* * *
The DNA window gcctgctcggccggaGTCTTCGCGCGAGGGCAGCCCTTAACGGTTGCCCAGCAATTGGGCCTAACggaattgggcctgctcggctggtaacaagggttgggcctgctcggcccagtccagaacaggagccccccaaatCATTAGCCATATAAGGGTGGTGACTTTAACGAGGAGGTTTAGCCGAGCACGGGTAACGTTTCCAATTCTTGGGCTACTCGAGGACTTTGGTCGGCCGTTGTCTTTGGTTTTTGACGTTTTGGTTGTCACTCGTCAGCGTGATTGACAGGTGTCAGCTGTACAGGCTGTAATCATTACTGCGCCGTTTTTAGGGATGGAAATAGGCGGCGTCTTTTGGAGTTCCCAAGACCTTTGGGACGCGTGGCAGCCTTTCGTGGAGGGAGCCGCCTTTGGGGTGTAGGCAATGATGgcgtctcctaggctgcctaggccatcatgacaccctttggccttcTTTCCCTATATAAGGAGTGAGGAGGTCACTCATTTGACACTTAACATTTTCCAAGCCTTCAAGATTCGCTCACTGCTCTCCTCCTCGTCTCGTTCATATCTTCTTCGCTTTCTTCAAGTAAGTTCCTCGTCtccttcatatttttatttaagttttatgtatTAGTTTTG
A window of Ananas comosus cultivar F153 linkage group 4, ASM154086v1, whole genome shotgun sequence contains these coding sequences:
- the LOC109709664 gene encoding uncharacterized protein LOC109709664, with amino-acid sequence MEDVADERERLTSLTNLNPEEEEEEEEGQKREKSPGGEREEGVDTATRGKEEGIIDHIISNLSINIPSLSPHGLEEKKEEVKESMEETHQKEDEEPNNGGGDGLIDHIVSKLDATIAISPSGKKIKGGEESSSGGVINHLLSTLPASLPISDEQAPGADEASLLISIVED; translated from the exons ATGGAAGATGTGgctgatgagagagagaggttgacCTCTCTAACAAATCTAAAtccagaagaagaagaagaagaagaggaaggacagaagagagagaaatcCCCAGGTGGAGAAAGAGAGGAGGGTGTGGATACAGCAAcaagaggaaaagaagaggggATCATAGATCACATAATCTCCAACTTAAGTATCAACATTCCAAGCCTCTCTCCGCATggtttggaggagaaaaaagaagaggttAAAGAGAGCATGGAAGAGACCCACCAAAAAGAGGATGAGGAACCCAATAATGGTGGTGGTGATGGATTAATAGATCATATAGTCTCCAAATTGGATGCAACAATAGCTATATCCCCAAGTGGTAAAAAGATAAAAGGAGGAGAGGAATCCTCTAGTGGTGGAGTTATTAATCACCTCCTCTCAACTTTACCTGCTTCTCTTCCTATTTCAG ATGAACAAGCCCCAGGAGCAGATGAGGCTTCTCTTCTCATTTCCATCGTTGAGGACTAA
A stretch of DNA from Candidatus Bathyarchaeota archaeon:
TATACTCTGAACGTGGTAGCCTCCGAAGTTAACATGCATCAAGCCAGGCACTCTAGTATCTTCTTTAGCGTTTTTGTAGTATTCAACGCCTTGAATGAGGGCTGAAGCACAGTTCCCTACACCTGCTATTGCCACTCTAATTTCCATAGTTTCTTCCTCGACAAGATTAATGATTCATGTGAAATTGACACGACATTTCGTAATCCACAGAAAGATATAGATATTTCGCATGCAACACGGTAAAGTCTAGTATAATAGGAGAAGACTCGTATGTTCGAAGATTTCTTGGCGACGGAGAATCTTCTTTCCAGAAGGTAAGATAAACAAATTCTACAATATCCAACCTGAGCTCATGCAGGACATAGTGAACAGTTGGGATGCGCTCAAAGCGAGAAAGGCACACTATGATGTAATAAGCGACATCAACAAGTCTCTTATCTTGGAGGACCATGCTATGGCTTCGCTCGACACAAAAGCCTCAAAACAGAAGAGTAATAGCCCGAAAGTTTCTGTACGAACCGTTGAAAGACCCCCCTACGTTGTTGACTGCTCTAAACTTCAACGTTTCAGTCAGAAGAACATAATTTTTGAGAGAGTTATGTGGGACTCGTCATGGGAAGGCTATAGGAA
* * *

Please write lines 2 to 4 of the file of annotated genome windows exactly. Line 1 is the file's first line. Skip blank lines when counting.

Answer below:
A window of Ananas comosus cultivar F153 linkage group 4, ASM154086v1, whole genome shotgun sequence contains these coding sequences:
- the LOC109709664 gene encoding uncharacterized protein LOC109709664, with amino-acid sequence MEDVADERERLTSLTNLNPEEEEEEEEGQKREKSPGGEREEGVDTATRGKEEGIIDHIISNLSINIPSLSPHGLEEKKEEVKESMEETHQKEDEEPNNGGGDGLIDHIVSKLDATIAISPSGKKIKGGEESSSGGVINHLLSTLPASLPISDEQAPGADEASLLISIVED; translated from the exons ATGGAAGATGTGgctgatgagagagagaggttgacCTCTCTAACAAATCTAAAtccagaagaagaagaagaagaagaggaaggacagaagagagagaaatcCCCAGGTGGAGAAAGAGAGGAGGGTGTGGATACAGCAAcaagaggaaaagaagaggggATCATAGATCACATAATCTCCAACTTAAGTATCAACATTCCAAGCCTCTCTCCGCATggtttggaggagaaaaaagaagaggttAAAGAGAGCATGGAAGAGACCCACCAAAAAGAGGATGAGGAACCCAATAATGGTGGTGGTGATGGATTAATAGATCATATAGTCTCCAAATTGGATGCAACAATAGCTATATCCCCAAGTGGTAAAAAGATAAAAGGAGGAGAGGAATCCTCTAGTGGTGGAGTTATTAATCACCTCCTCTCAACTTTACCTGCTTCTCTTCCTATTTCAG ATGAACAAGCCCCAGGAGCAGATGAGGCTTCTCTTCTCATTTCCATCGTTGAGGACTAA
A stretch of DNA from Candidatus Bathyarchaeota archaeon: